Storage savings

iCloud Photo Library does all the work, and you get to enjoy all your pictures and videos.

iPhones and iPads are currently limited to between 8 GB and 128 GB of storage, and many people have a 16 GB or 32 GB device. Yet in an age of 8 megapixel pictures and 1080p video, that fills up fast. Even a Mac with an SSD drive can storage constraints.

That’s why keeping photos and videos all locally can be a problem — you can run out of space, and sometimes sooner rather than later.

It’s especially frustrating if you’re anxiously trying to take a picture or video of something amazing, or in a hurry to import something urgent, and you’re told there’s no space left and all you can do is try and figure out, under stress, what older pictures and videos you’re willing to sacrifice to make room for the new.

Purely offloading all pictures and videos to the cloud isn’t a perfect solution either. If they’re all stored online and you end up with a slow, limited, or non-existent internet connection, you lose immediate access to any photos or videos not stored to your device.

It’s just as frustrating to run into a friend or relative and want to show them that incredible picture or video and then run straight into zero bars and a blank screen.

Apple’s solution to both problems is called “optimize storage” and what it does is smart. It takes a look at how much space is left on your device and then begins to intelligently manage it for you. To save on storage, it caches a manageable portion of photos and videos on your device — your most recent, favorite, and frequently accessed — and keeps the rest — older and seldom accessed — up in the cloud.

Moreover, for the photos that are cached locally, iCloud Photo Library optimizes them for the size of the display. If you’re on an iPhone, you don’t need the full sized RAW file, so you’ll get an appropriately sized JPG. For photos that are on the cloud, you’ll get a thumbnail, but can tap them at any time to download them locally.

The result is that you have instant access to all the pictures and videos that matter most to you, and one tap access — provided you’re online — to your full archive of pictures and videos. It is, very literally, the best of both worlds.

Best of all, since it’s automatic, you don’t have to worry about cables or cards, files or folders, micromanaging or manually moving things around.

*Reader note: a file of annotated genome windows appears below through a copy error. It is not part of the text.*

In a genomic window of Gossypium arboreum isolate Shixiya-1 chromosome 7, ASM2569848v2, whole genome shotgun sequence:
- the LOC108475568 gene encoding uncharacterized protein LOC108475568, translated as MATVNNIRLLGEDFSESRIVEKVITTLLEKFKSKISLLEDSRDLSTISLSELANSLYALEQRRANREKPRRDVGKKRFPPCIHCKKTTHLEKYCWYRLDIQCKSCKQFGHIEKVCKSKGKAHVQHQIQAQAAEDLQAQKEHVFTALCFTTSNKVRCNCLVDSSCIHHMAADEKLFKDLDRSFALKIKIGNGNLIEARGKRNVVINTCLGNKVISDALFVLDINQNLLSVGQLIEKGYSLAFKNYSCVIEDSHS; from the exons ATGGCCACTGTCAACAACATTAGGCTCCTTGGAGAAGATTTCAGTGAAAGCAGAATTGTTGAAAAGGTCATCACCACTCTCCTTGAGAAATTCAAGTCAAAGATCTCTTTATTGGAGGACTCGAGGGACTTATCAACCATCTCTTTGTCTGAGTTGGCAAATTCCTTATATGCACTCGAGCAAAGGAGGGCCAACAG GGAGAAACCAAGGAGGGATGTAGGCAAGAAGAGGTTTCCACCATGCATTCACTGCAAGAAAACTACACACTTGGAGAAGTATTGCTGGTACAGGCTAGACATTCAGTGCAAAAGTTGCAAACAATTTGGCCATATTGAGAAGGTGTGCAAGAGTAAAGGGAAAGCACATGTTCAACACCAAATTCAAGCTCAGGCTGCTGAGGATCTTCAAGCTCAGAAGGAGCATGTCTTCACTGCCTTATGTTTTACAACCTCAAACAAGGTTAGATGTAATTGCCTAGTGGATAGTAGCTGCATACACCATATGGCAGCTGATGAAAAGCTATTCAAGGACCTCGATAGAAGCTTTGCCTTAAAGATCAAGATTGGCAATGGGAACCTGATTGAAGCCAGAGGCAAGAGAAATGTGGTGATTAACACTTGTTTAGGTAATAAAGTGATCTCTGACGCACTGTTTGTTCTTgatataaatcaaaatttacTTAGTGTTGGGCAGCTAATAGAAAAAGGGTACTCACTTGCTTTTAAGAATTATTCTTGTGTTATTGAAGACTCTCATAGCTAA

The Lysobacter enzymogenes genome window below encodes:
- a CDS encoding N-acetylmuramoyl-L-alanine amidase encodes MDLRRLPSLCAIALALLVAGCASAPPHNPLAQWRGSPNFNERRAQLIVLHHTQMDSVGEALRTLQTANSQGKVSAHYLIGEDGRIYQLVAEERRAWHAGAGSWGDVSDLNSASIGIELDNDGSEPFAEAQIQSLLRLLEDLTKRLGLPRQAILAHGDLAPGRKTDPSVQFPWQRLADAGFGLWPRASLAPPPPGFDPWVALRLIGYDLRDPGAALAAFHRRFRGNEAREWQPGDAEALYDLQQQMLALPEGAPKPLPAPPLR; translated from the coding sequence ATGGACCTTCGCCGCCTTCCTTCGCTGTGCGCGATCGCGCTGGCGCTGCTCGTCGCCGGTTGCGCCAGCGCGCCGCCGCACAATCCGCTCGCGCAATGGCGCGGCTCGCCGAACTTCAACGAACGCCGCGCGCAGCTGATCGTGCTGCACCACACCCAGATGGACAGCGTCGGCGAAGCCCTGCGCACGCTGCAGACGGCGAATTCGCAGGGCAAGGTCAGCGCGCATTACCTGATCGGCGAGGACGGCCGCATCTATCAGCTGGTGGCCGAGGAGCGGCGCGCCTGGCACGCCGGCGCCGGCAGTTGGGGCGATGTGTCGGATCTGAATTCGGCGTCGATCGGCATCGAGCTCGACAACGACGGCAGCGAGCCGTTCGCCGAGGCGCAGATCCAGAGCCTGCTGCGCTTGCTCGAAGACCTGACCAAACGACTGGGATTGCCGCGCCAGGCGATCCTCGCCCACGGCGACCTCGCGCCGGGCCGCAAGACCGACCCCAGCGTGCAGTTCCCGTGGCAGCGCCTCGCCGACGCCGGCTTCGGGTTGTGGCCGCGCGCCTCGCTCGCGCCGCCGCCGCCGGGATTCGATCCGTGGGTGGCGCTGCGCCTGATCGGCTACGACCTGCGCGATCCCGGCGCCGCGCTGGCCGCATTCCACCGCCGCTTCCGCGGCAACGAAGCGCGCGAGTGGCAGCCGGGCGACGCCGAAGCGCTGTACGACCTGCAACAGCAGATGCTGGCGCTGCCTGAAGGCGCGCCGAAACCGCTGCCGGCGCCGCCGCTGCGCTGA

All you have to do is set it and forget it. iCloud Photo Library does all the work, and you get to enjoy all your pictures and videos.

iCloud plans

iCloud Photo Library counts towards your iCloud storage pool. Everyone with an Apple device gets 5 GB of storage for free. For most people, part of that space will be taken up by device backups, mail, and other data. How much that leaves for pictures and videos can vary. You can, however, buy more iCloud storage whenever you like. As online storage goes, it’s not inexpensive, but Apple doesn’t show ads against your pictures and videos, doesn’t use them in ads, doesn’t collect and broker your data for ads, or otherwise monetize your or your content. Everything has a price. Apple simply sticks to money (sometimes a lot of it) rather than data or attention.

Current monthly iCloud plan options include:

  • 20 GB: $0.99
  • 200 GB: $3.99
  • 500 GB: $9.99
  • 1 TB: $19.99

Security and privacy

iCloud Photo Library uses end-to-end AES 128 encryption to keep your pictures and videos secure during upload from your iPhone, iPad, and Mac and the servers, while being stored on the servers, and while being sent back down to your devices. And if there’s ever anything you decide you don’t want to keep, you can delete, with 30-days to change your mind, or immediately, so it’s done and gone forever.

That lets iCloud Photo Library keep everything available, but also keep it private and secure.

The bottom line

iCloud Photo Library backs up all your pictures and videos, syncs them across all your devices, and intelligently manages your storage so you don’t run out of space on your iPhone, iPad, or Mac. It takes all of the problems typically associated with picture and offers a simple, efficient solution.

Professional photographers and videographers will likely still need to take care of libraries, but for most people, most of the time, iCloud Photo Library makes manual management a thing of the past, and brings us fully into the automatic future.

Source: iMore

About Bhavesh Rabari